Title: How the Other Half Lives (A London Lads Story)
Author: Clare London
Publisher: Dreamspinner Press (2nd Edition)
Length: 65 Pages
At a Glance: Do you ever get tired of angst? Need a short, light book to cleanse your brain from that last heavy read? Need to remember why you love gay romance? THIS IS IT!
Reviewed By: Carrie
Blurb: Compulsive neat freak meets chaotic slob: Can their living space survive the conflict?
Martin Harrison keeps himself to himself and his Central London flat as neat as a new pin. Maybe he should loosen up and enjoy more of a social life, but in his mind, that’s tantamount to opening the floodgates to emotional chaos. He agrees, however, to join the flat-sitting scheme in his building and look after another tenant’s flat in exchange for a similar watch over his when he’s travelling for his work.
A floor away in the same building, Russ McNeely is happy with his life as a freelance cook and a self-confessed domestic slob. He also joins the flat-sitting scheme, both to be neighbourly and to help keep his flat in order, as Russ also travels for his work.
For a while, the very dissimilar men never meet. Martin is horrified at the mess at Russ’s flat, while Russ finds Martin’s minimalist style creepy. But in a spirit of generosity, each of them starts to help the other out by rearranging things in their own inimitable way.
Until the day a hiccup in the schedule brings them face-to-face at last.
Review: Enchanted. I was enchanted by this story. It’s an old trope, the slob and the neat freak, opposites attract. I grew up watching The Odd Couple on TV, and yes, I always thought they were more than roommates. But Oscar and Felix have nothing on Martin and Russ. My cheeks hurt; I smiled so much while reading this book. Clare London has such a witty banter to her writing, and her characters are so well built that it’s like you are in the same room witnessing real life interactions instead of fictional people on a page. The alternating first person POV lets you in on the quirky thought processes each man goes through to get to the realization that they belong together. Would this story benefit from being longer? Probably. But does it need to be? No, not really.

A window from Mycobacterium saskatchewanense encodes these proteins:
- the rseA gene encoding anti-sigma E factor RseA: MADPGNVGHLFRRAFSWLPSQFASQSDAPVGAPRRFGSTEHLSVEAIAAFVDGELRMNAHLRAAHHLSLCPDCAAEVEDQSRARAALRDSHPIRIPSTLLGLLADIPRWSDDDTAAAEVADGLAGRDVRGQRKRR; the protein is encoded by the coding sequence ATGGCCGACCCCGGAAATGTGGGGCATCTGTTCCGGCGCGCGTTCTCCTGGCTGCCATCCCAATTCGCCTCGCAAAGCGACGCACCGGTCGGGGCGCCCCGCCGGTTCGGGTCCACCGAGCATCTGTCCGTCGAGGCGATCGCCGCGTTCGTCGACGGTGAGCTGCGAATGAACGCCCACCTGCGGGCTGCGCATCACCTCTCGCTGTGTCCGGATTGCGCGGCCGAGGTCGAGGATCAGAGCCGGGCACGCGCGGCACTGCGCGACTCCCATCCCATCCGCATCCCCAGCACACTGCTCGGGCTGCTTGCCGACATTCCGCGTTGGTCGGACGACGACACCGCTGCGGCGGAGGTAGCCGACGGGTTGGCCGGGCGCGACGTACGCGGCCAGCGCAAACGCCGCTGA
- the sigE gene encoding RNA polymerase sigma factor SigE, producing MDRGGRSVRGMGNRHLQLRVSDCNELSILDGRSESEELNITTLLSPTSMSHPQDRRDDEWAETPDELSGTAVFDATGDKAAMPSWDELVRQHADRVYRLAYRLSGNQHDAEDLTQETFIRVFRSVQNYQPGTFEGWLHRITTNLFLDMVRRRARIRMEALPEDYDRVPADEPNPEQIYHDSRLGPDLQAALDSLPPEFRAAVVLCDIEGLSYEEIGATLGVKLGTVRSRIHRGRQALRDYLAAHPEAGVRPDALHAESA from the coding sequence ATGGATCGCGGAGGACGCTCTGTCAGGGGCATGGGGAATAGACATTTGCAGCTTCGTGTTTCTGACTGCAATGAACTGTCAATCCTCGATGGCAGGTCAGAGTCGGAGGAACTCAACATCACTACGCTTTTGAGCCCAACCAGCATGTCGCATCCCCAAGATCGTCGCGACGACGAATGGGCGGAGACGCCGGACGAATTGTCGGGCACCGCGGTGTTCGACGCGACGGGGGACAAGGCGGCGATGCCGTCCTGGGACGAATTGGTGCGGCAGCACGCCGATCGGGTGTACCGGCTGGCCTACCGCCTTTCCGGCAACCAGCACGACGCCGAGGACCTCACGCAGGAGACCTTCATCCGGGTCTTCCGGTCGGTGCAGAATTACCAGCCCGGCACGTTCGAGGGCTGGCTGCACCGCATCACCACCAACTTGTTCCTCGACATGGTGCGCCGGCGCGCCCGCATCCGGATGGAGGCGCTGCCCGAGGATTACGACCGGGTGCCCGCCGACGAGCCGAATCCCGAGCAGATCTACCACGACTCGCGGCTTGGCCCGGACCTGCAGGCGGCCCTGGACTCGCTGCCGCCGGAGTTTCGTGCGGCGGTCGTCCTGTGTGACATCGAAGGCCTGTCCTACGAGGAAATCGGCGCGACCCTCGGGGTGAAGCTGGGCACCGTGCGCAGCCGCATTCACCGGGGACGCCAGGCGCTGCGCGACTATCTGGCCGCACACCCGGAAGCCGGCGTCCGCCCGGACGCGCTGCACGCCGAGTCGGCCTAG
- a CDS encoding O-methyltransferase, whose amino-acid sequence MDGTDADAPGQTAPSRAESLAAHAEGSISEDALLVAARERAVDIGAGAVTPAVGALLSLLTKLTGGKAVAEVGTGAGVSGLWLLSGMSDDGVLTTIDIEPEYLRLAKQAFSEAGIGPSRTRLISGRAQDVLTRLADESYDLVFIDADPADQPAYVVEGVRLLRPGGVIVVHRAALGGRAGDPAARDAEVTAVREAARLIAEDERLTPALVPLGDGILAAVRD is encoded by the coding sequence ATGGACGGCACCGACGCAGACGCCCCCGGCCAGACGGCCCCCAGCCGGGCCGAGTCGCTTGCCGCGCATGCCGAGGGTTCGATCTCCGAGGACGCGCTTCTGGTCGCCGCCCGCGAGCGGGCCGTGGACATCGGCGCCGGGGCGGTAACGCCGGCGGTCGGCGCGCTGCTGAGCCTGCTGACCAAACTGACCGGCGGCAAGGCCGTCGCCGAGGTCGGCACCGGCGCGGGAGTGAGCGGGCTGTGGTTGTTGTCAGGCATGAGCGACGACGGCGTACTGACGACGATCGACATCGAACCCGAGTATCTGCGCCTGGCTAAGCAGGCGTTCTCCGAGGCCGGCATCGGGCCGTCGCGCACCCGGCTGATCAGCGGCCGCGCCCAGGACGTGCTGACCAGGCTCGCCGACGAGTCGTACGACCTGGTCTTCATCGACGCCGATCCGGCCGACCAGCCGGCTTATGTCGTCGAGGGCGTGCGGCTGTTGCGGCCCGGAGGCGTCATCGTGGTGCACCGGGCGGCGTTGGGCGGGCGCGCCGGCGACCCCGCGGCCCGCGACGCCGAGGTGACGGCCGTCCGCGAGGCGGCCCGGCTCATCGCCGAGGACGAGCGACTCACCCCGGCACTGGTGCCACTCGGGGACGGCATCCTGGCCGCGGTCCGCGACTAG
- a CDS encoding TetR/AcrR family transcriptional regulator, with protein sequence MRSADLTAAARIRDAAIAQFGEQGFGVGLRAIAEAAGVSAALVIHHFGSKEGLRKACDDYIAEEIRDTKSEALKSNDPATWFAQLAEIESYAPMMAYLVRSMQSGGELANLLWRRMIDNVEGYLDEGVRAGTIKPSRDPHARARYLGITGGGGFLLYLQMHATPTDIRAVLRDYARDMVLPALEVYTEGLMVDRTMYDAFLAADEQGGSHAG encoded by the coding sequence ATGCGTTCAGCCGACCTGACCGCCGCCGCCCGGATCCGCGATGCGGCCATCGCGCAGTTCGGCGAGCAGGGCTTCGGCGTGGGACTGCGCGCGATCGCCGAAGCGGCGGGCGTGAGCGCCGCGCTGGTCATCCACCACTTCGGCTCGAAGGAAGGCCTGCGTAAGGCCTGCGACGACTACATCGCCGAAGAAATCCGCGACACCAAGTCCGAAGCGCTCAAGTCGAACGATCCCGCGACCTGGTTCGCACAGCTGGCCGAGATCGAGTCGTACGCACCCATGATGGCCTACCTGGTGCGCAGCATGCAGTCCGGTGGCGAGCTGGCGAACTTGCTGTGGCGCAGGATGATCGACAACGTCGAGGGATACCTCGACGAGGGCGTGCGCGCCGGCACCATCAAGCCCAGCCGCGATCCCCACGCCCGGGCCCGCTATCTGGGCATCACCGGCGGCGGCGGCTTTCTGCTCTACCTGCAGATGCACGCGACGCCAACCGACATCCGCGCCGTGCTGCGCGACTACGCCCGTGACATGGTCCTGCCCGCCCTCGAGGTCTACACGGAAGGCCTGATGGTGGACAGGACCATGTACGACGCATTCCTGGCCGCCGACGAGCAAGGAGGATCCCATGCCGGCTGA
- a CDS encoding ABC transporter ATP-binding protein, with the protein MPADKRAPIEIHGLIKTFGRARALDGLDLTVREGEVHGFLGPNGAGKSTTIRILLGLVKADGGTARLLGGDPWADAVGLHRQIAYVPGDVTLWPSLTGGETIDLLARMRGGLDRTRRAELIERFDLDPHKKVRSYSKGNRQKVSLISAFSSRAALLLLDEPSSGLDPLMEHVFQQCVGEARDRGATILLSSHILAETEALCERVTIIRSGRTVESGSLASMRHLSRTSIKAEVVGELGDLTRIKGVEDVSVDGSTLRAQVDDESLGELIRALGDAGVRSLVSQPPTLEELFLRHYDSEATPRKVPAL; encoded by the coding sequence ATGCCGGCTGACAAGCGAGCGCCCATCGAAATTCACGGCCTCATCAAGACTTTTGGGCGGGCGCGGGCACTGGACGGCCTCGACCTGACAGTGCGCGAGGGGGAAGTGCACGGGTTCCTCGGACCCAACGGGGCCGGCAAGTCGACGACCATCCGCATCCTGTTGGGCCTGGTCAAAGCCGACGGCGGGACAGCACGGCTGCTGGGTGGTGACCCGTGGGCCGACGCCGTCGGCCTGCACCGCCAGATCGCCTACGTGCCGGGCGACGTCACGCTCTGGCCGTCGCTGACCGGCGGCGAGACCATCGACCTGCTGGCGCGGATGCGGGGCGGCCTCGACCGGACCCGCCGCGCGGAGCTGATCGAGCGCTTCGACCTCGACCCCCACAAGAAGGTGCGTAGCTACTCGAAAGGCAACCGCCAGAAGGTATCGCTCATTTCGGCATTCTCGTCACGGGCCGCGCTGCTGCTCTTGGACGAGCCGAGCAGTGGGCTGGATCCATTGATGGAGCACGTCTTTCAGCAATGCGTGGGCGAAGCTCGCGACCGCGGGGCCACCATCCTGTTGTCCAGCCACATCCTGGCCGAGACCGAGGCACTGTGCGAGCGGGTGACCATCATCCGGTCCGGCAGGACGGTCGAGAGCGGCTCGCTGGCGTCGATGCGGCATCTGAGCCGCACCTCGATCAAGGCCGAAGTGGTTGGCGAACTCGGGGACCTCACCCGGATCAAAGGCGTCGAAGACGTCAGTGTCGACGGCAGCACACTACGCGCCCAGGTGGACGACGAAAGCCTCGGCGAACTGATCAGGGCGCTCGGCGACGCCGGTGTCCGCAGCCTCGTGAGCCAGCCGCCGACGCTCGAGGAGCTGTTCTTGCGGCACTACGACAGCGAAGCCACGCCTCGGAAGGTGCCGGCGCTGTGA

We meet Martin first, as he is conversing with his friend Ethan:
“He’s perched carelessly on the side of my sofa, swinging his foot. I stare at it, worried that his boot buckle will snag on the fabric. The sofa is a Victorian chesterfield, and the upholstery is new.”
Now, doesn’t that draw you a picture of Martin? Ethan is trying desperately to get the man to unwind just a fraction, and all Martin can think about is the ruining of his couch and whether his coaster is lined up perfectly with the base of the lamp across the room.
We meet Russ first when he is talking with his friend Don:
“Damn it to hell and back on the bus, Russ!” My old mate, Don, has a colorful portfolio of curses. That’s the fourth time he’s fallen over that packing case of assorted books and stubbed his toe, and he hasn’t run out of fresh expletives yet.
The common thread between the two men is that both their friends feel they need socialization in some way, and both men seek it out in the least intrusive way possible—through signing up for a flat-sitting service. What commences is several chapters of back and forth banter wherein each man is initially horrified with the condition of the other man’s flat, and seeks to change it in subtle ways. Notes are left and a rapport is established, even if the two men have never met face to face. The change goes almost unnoticed by the men in question, but their friends are astounded. When Martin and Russ finally meet, the attraction is immediate, and since they already know intimate details of how the other lives, romance develops swiftly. After all, they have grown comfortable in each other’s space.
“Look, Martin, sorry about that. Obviously it’s not –“ He interrupts me, his words all in a rush. “Are you scared of stepping on my toes, Russ?” I draw in a breath. “Are you scared of falling over mine, Martin?” We do that staring thing again, and then we both smile.
Watch the chapter headings; London uses them as clever insights and anecdotes on what the next chapter contains. It is yet another way of adding layers to the storyline and directing you as a reader forward in the story.
Do you ever get tired of angst? Need a short, light book to cleanse your brain from that last heavy read? Need to remember why you love gay romance? THIS IS IT! It’s a big wallop of happy and yes, totally enchanting.
You can buy How the Other Half Lives here: